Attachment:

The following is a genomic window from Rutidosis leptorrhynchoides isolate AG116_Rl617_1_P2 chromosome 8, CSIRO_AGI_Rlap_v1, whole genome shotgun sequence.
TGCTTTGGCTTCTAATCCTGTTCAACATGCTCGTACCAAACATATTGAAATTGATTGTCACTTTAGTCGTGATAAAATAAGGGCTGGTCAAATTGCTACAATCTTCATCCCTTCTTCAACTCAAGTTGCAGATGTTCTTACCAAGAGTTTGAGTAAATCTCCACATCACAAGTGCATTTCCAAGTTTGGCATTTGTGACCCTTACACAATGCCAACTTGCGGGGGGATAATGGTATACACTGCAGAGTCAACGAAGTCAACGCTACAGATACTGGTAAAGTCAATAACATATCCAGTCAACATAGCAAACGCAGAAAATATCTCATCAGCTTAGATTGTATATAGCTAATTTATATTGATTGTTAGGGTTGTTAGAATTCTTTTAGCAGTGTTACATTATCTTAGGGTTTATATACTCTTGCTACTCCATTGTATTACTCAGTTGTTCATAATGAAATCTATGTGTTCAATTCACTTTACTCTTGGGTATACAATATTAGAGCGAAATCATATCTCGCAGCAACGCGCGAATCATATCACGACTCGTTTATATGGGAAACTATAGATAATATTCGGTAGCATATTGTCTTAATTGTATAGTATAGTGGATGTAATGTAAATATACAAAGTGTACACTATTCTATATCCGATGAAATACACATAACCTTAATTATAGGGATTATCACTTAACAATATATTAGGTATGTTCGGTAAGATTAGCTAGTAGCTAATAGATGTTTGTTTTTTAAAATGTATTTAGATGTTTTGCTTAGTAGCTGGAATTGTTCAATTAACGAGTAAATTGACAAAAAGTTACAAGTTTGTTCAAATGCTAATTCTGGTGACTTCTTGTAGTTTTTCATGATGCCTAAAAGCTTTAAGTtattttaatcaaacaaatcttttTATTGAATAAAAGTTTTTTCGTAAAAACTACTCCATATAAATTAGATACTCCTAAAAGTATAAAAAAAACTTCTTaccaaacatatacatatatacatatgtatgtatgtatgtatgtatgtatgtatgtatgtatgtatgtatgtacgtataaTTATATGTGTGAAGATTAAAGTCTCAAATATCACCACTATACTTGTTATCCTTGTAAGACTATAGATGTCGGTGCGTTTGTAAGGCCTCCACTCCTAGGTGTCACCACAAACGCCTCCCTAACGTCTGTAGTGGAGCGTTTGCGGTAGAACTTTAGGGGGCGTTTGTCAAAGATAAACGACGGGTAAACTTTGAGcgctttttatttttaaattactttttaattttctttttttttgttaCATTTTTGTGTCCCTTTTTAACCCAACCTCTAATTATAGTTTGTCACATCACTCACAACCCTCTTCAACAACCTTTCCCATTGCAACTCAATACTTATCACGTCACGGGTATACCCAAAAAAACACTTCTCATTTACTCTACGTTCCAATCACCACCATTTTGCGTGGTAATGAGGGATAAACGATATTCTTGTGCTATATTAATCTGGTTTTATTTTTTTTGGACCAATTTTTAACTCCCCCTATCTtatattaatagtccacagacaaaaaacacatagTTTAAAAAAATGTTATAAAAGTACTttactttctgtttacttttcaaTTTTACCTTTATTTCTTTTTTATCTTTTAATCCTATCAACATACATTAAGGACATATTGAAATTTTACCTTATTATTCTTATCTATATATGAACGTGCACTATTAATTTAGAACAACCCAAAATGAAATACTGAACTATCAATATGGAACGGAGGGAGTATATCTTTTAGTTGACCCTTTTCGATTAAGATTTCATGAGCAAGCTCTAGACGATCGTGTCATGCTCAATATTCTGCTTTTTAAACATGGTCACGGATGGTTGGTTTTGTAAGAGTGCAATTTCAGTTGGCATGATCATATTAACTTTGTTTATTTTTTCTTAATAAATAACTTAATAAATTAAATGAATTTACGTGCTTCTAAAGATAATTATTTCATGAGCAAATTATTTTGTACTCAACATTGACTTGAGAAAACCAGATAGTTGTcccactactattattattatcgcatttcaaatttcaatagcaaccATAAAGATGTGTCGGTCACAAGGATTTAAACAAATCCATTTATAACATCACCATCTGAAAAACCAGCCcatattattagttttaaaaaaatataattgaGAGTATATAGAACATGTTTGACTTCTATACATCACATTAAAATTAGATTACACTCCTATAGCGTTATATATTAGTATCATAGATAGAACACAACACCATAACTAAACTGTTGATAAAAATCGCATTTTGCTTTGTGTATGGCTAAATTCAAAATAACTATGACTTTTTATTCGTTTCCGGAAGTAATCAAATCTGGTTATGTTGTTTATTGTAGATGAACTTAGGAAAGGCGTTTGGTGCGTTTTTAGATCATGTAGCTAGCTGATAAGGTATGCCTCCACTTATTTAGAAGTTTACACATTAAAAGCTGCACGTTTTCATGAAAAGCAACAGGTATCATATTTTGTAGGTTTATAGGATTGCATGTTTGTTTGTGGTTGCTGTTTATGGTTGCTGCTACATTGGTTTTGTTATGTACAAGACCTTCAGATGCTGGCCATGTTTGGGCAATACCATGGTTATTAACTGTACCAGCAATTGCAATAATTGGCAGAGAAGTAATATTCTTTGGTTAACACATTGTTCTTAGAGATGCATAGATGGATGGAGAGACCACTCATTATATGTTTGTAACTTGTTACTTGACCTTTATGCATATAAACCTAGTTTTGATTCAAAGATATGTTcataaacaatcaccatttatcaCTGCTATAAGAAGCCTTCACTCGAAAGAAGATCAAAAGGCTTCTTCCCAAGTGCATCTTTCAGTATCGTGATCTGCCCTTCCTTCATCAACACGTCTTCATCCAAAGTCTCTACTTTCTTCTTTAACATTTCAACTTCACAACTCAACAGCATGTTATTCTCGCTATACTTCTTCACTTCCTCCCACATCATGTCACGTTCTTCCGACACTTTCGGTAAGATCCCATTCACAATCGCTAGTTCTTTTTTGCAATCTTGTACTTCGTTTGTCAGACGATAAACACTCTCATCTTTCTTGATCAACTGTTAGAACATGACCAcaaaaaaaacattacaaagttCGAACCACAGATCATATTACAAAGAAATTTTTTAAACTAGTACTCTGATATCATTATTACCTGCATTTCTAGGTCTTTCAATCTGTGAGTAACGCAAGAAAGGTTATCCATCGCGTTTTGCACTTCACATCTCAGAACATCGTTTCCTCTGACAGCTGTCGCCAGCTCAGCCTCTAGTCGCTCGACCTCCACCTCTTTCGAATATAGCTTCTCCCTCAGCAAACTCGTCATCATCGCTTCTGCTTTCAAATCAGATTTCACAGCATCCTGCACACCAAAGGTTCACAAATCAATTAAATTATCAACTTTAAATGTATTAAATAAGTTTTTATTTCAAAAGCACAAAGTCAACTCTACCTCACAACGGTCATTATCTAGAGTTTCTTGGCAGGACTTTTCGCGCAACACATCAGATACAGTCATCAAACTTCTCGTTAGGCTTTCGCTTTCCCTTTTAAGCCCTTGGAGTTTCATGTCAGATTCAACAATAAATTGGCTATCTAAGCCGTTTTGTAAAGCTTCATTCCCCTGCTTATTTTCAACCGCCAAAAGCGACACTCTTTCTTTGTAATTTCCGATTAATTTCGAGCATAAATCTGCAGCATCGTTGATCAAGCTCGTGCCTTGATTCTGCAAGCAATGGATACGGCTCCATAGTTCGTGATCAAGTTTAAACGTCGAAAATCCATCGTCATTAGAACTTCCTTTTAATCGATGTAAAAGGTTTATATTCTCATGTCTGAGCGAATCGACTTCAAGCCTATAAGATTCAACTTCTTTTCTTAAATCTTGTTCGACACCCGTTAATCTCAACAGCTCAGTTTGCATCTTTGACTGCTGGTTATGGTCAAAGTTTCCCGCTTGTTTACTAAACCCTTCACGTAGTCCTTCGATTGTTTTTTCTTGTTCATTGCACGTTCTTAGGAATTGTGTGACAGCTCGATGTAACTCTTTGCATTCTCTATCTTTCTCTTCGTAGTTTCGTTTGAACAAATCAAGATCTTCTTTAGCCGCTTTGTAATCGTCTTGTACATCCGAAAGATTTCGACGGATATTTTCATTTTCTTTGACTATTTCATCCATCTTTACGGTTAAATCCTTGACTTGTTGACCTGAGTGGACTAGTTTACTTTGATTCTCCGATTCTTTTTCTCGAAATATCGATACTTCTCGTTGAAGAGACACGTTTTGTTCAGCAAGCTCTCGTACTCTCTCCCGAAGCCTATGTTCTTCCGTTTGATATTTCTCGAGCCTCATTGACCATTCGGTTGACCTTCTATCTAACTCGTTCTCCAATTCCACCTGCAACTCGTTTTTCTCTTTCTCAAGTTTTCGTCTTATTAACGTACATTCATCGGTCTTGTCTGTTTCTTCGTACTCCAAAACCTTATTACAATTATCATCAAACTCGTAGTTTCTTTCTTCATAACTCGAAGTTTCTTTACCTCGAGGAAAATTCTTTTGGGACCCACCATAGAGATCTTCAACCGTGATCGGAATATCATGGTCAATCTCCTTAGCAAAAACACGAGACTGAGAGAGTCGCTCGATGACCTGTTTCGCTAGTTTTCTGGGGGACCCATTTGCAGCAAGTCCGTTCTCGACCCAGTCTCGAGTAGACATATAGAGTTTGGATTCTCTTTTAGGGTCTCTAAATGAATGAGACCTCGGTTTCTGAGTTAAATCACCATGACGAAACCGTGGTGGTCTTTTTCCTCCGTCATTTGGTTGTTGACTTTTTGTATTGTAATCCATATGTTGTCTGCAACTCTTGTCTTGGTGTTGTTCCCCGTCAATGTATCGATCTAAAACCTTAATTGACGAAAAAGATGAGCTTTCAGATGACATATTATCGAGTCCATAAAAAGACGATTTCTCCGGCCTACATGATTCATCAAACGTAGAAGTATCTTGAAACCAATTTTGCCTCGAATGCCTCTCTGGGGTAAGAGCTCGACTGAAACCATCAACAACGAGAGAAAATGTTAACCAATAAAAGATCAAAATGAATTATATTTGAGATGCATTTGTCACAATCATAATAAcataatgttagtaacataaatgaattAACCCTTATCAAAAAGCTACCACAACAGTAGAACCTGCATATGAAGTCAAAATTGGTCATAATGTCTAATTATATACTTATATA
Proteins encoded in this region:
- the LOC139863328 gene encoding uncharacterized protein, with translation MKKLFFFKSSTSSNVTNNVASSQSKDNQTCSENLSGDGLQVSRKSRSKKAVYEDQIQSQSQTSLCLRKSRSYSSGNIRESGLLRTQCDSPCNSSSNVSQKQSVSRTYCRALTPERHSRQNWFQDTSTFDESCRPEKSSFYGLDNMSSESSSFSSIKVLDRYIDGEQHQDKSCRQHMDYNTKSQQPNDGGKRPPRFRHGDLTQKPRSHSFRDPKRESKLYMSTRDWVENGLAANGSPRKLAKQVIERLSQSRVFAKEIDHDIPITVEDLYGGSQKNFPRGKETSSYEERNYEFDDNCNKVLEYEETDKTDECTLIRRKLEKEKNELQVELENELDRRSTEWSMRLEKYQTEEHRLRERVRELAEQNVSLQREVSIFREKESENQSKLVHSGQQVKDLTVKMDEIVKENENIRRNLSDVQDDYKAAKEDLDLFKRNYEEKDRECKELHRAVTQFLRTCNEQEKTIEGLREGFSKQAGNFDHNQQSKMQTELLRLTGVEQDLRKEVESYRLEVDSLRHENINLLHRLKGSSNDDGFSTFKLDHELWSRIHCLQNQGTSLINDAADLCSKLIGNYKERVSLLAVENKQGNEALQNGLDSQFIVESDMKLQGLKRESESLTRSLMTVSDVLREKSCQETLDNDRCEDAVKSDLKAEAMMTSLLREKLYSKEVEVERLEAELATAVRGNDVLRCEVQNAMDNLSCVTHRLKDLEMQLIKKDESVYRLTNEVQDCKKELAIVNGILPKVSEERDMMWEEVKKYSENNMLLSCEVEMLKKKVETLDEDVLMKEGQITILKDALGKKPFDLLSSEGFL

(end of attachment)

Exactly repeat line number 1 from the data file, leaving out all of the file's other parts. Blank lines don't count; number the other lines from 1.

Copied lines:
The following is a genomic window from Rutidosis leptorrhynchoides isolate AG116_Rl617_1_P2 chromosome 8, CSIRO_AGI_Rlap_v1, whole genome shotgun sequence.